In the United States, under part 61 standards for pilot certifications, for a person to apply for an airline transport pilot certificate one of the aeronautical experience minimums is a minimum of 1500 hours total flight time. Most ICAO compliant countries require similar numbers. My first question on this would be why so many? It’s true that you want airline pilots to be experienced and no doubt I would not expect an airline to make someone a captain of a large, turbine airplane without a minimum of say 2000 hours with a lot of that being hard instrument and weather time but why require a first officer to need a minimum of 1500 hours for an ATP?

I’m aware prior to 2014 that the FAA allowed part 121 first officers to fly with only a commercial pilot’s license for the right seat and the 1500 hour rule only came about after the Colgan air crash in 2009. People argue that this is what is resulted in only one commercial airline fatality over the past 10 years. Still I wonder why an arbitrary number 1500 was chosen for an airline transport pilot certificate. Now I am also aware that this is not always the case. For instance graduates of approved part 141 schools can get a ATP with only 1200 hours TT with a aviation related associates degree, 1000 hours TT with an aviation related bachelor’s degree and military pilots with 750 hours TT can apply for an ATP directly. My only thoughts would be, if part 61 training is so terrible that it requires a person to put in 1500 hours in a Cessna prior to applying for an ATP, what makes an aviation bachelors program superior or military flight training as compared to it, and why not simply train pilots under parts 61 to the same standards as the military does?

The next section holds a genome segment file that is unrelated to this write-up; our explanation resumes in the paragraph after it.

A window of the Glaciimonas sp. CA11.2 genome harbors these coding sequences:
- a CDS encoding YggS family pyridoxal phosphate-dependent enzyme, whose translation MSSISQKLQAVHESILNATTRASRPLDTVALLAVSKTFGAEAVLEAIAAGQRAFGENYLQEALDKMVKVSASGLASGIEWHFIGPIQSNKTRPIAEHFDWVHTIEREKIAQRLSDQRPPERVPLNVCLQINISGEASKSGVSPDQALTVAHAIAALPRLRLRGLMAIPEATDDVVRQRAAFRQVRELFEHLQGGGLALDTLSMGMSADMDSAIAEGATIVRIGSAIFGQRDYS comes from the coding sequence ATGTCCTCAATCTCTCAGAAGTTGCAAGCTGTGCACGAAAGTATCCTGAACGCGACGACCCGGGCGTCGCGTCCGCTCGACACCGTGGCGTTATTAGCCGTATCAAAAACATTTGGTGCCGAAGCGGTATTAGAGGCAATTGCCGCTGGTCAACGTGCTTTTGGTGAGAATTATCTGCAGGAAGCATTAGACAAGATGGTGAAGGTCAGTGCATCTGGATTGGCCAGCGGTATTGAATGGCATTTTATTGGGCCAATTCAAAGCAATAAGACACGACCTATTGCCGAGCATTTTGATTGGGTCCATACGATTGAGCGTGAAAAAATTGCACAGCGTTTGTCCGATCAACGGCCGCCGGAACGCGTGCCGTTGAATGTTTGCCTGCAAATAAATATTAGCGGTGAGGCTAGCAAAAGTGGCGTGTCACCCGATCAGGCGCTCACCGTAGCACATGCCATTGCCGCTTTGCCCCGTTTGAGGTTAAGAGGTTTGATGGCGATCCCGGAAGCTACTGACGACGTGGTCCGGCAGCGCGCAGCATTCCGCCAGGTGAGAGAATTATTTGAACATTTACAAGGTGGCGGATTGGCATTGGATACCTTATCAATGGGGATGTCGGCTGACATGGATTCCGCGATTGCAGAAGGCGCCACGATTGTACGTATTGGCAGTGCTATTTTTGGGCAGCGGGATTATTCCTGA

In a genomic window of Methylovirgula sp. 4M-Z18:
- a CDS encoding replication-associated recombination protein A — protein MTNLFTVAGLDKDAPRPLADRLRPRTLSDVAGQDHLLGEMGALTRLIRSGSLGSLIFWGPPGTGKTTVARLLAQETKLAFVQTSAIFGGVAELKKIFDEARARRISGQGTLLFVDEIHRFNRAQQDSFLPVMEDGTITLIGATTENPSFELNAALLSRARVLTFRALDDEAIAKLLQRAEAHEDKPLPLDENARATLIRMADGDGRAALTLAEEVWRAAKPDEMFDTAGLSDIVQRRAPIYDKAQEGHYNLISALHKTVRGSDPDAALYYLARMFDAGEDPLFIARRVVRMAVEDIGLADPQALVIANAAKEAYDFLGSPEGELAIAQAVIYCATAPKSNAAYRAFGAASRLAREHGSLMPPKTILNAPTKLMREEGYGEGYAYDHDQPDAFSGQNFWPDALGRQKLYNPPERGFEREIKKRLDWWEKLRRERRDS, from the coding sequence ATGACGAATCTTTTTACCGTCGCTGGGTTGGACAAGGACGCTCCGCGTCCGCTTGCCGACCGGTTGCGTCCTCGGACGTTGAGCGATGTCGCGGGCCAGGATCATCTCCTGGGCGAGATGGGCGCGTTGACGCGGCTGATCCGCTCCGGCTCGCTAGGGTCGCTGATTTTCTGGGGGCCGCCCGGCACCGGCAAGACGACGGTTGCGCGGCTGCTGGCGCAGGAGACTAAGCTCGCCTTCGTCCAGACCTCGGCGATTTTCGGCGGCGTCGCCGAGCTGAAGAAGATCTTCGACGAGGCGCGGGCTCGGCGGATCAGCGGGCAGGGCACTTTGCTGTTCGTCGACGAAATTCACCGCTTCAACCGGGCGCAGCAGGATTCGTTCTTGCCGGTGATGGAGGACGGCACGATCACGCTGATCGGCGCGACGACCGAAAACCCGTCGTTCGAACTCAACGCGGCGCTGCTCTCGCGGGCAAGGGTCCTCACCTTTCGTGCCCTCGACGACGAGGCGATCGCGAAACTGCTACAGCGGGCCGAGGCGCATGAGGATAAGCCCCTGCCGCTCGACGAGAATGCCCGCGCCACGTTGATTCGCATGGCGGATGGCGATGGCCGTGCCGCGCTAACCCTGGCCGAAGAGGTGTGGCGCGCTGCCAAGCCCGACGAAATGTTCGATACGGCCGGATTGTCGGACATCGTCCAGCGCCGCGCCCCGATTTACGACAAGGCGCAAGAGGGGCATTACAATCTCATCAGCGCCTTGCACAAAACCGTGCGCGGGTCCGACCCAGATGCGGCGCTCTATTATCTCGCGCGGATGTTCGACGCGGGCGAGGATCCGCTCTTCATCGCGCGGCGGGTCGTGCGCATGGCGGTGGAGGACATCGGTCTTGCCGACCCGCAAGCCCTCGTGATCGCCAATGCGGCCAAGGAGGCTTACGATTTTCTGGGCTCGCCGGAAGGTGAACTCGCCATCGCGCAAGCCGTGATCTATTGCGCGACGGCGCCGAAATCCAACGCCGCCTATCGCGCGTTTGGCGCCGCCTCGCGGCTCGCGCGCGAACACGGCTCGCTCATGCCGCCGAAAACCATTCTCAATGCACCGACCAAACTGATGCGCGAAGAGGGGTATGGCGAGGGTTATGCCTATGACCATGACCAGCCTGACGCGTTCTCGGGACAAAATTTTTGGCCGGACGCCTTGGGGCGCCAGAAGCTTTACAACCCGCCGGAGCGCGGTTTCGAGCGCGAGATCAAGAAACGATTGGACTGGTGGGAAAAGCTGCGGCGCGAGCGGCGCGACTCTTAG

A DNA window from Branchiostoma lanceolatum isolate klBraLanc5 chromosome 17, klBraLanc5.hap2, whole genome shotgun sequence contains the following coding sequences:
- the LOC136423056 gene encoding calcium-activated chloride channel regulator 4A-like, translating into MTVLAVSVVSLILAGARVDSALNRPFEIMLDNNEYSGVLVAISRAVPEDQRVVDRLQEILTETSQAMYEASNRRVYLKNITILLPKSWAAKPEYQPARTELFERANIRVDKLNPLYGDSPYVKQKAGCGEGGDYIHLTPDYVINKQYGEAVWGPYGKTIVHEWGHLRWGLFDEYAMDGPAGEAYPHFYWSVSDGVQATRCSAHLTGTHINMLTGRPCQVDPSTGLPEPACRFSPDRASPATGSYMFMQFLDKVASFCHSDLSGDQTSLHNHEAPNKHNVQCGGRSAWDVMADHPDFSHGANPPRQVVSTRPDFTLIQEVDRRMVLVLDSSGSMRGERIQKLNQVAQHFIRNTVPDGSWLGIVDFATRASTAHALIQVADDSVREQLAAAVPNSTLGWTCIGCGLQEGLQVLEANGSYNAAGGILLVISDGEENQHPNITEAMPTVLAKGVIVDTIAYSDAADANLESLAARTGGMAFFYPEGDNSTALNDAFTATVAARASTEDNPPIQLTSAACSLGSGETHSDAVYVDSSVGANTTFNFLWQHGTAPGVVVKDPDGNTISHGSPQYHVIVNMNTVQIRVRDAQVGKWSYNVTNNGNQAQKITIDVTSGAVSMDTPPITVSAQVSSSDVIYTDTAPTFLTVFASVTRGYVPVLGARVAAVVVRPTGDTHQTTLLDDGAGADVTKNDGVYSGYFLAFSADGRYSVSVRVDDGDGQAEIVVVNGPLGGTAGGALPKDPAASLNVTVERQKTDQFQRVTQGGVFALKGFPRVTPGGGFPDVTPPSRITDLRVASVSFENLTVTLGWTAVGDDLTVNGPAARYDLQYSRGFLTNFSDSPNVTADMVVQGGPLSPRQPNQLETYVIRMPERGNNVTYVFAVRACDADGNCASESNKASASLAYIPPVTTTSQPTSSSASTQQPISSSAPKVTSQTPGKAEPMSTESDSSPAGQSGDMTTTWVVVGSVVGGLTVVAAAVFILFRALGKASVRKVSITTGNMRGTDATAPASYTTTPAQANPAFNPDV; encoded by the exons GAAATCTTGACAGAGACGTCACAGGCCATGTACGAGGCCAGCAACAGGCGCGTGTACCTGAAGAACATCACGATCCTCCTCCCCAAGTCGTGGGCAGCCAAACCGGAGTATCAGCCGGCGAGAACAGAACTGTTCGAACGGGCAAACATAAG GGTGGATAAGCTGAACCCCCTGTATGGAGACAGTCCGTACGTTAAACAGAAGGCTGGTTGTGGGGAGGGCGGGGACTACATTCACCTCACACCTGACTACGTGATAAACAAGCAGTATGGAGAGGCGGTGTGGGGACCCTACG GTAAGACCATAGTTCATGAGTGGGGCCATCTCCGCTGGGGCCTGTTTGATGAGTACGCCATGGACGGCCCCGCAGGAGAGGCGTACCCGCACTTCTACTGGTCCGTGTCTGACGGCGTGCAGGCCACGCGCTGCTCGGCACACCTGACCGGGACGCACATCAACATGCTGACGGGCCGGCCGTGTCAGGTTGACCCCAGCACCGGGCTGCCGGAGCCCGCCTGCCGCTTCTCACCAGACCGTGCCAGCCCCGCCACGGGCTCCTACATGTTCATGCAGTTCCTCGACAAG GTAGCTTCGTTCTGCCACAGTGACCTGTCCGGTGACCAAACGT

Some other thoughts on this topic: While the military does allow people to operate large turbine powered aircraft with FAR less that 1500 TT, they’re in a position where they simply have no other alternative. You can’t give a fresh 2nd Lieutenant 1500 hours in a T-6 or T-38 prior to dispatching him/her to an F-16 squadron somewhere as it’s simply not affordable. Even these trainer aircraft cost several thousand an hour to operate and training budgets are already tight. So they’re sent off to a active unit with 200 to 300 hours total time. The downside is that, even in peacetime, military aviation units suffer horrendously high accident rates as opposed to their Part 121 counterparts. As I understand it, the USAF alone had 39 class 1 mishaps in 2018. It’s an unfortunate fact that, as much as primary flight training could teach you, it’s only a license to practice your craft; flying is an artform and takes a lifetime to master and there are a lot of dangers out there. That being said, mass hours alone are really not good experience. It requires APPLICABLE experience to matter. An aviator trained in a small part 61 flight school in central Iowa and logs 1500 hours flying Cessnas locally as a CFI is nowhere near ready for the rigors and stress of an airline pilot, but a pilot with 500-600 hours TT with complex, instrument, and multi-engine turbine time in high density airspace around major cities is far more likely to success here.